What I would like to see in the future is multiple versions of the local-multiplayer. Some of the these ideas include:

  1. Timed version where after completing a level, that player progresses to the next whilst the other player is still on the other level. This means that a player could catch up to their opponent even though they are behind.
  2. Co-op levels that require 2-4 players to complete. This could incorporate a new trigger block where after standing on it, it opens up a wall block which lets the other player progress in the level.


Level Editor:

The game comes equipped with a fully customisable level editor. This is beautifully designed and offers a great way of creating your own levels which can be played by other players.

I had a few goes myself and I was quite happy with the turnout. If any of you would like to play my levels, the IDs are as follows:

  • Maze 1 – ID: 1051
  • Obstacle Marathon: ID: 1095

If you happen to beat these levels, please be sure to put your best times in the comment section below.

Player Levels:

After players have created these beautiful levels (or in some cases, stupid levels), they are available to play and rate. At the time of writing, there are currently 97 levels available and I have completed every single one of them (hence the 18.2 hour playtime). This means that along with the 90 levels that are currently in the official game, there are over 90 other levels which you can play made by other people. This doubles the play time and makes the replayability infinite (or as long as the servers are active).

A small problem that I have with the gameplay is that the last level is pretty disappointing, I won’t spoil it, but for those who have played the game, you will know what I’m talking about.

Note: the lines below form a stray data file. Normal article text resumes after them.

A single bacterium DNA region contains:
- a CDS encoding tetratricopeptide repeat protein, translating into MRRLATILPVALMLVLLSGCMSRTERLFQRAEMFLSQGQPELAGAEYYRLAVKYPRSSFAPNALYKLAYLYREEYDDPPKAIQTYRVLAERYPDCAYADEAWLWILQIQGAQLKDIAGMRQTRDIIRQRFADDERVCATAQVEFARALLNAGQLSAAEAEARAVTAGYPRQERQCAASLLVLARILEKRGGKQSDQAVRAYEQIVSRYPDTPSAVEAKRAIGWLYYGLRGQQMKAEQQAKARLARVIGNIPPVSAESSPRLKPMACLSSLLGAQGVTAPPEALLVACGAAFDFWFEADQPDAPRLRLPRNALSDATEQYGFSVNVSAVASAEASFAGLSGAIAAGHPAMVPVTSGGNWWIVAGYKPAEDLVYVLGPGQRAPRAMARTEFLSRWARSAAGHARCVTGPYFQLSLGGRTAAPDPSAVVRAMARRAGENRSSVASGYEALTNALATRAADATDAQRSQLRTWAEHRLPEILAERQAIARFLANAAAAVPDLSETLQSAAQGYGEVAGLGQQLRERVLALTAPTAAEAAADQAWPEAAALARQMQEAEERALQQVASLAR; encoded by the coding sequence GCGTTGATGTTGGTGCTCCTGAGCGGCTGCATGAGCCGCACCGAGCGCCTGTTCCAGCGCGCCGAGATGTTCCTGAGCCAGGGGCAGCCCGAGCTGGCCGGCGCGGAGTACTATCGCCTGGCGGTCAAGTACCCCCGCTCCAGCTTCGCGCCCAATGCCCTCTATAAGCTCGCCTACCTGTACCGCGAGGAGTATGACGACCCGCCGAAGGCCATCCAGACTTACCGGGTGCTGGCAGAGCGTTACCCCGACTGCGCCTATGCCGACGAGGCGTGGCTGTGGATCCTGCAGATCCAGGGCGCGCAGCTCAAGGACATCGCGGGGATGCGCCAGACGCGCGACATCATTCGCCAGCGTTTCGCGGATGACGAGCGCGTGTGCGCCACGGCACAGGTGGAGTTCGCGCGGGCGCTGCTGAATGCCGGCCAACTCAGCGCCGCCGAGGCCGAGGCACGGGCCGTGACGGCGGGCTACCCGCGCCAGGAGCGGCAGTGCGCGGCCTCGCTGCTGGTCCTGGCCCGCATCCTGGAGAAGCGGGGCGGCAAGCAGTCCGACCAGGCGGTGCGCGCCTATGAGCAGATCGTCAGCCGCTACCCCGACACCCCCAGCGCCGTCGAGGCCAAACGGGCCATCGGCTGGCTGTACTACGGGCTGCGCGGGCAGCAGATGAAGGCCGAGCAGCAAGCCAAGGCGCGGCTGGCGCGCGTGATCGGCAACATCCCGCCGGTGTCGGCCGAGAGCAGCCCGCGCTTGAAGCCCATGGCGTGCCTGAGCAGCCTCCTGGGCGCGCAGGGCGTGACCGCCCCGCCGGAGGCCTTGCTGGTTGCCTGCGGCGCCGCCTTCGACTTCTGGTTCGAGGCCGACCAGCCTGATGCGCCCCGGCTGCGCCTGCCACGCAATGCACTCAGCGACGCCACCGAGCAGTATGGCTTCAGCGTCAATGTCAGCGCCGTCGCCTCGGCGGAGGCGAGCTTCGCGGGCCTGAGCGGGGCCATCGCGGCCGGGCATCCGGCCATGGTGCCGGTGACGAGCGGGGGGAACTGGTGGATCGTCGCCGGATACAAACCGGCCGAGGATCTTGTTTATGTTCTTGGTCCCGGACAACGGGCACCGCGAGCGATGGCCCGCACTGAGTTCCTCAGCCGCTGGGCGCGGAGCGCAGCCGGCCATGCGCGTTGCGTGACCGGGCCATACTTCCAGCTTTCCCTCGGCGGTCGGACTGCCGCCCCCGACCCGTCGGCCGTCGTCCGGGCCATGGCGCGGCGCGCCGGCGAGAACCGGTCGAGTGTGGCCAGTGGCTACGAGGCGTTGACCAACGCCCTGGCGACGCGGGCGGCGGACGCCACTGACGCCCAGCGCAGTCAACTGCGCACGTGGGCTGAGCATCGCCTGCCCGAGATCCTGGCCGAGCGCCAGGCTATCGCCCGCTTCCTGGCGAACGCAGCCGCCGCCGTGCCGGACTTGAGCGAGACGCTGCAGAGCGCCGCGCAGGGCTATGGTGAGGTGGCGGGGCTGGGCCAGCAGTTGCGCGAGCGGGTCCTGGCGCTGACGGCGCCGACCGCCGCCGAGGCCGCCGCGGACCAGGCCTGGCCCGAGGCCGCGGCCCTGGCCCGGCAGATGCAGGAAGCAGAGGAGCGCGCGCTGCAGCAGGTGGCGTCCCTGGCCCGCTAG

Though Tiles is very simple in premise, the execution of the quality is at quite a high standard. The textures are all sharp and instead of the player block being a solid white colour, the middle is slightly transparent which gives a slight change to the character depending on the block the player is currently standing on.

Level design:

The level design is also pretty good with the difficulty progression being very well balanced other than the last level which seemed to be a cool down for the player and an easy finish line to cross. The inclusion of player created levels also adds a lot of content to a game which you can complete in around 3-4 hours for your first play through. That being said, I would like to see the addition of the fastest times for those levels and possibly a replay of that time with the programmers simply having to save the 100 or so inputs required to finish the level and replaying it back to whoever accesses it. A way that I think this could be done is by collecting these inputs, whilst playing, in a simple text format locally, and if it is the fastest time, it uploads this to the server where on replay, it will launch the level, block of player input, and replay the text files inputs. However, I understand that this would lead to the elimination of the puzzle solving and so I propose adding a safe guard in where you can only look at the fastest replay after you have completed the level.